Rationale: It has been nearly 20 years since sarcoidosis mortality was examined at the population level in the United States.
Objectives: To examine mortality rates and underlying causes of death among United States decedents with sarcoidosis from 1988–2007.
Methods: We used data from the National Center for Health Statistics to (1) calculate age-adjusted sarcoidosis-associated mortality rates; (2) examine how those rates differ by age, sex, and race and ethnicity; and (3) determine underlying causes of death among sarcoidosis decedents.
Measurements and Main Results: From 1988–2007, there were 46,450,489 deaths in the United States and 23,679 decedents with sarcoidosis mentioned on their death certificates. Over this time, the age-adjusted, sarcoidosis-related mortality rate increased 50.5% in women and 30.1% in men. The greatest absolute increase in death rates was among non-Hispanic black females. Regardless of sex or race, mortality rates climbed most in decedents 55 years or older. The most common cause of death was sarcoidosis itself. Younger sarcoidosis decedents with pulmonary fibrosis were more likely to be black than white, and younger sarcoidosis decedents were more likely than similarly aged decedents in the general population to have a cardiac cause contribute to death.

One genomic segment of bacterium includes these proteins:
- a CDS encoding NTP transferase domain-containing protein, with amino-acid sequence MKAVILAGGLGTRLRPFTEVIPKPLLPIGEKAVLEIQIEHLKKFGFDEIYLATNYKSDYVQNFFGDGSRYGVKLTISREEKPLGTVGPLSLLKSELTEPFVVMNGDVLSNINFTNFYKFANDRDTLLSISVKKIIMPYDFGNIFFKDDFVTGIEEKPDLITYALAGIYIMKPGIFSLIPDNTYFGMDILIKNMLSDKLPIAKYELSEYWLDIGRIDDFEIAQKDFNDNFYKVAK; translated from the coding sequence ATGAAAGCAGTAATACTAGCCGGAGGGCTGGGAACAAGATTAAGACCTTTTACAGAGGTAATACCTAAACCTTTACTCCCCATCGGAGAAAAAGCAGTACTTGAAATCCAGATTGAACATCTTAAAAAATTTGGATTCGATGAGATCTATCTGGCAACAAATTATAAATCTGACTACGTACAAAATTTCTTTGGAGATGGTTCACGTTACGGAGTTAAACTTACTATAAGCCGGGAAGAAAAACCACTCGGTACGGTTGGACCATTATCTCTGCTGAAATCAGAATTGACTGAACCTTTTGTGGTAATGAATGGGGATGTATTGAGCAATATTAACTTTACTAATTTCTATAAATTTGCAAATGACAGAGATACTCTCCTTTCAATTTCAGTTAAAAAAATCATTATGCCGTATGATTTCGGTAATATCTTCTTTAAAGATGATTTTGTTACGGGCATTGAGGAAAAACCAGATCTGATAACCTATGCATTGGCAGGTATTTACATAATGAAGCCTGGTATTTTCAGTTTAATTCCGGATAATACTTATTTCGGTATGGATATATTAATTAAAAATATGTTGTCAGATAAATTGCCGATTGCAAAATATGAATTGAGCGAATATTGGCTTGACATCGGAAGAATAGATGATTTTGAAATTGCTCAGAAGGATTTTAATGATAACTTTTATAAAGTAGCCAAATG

Conclusions: From 1988–2007, sarcoidosis-related mortality rates increased significantly, particularly in non-Hispanic black females aged 55 years or older. The underlying cause of death in most patients with sarcoidosis was the disease itself. Among young sarcoidosis decedents, those with pulmonary fibrosis or a cardiac cause contributing to death were more likely to be black than white.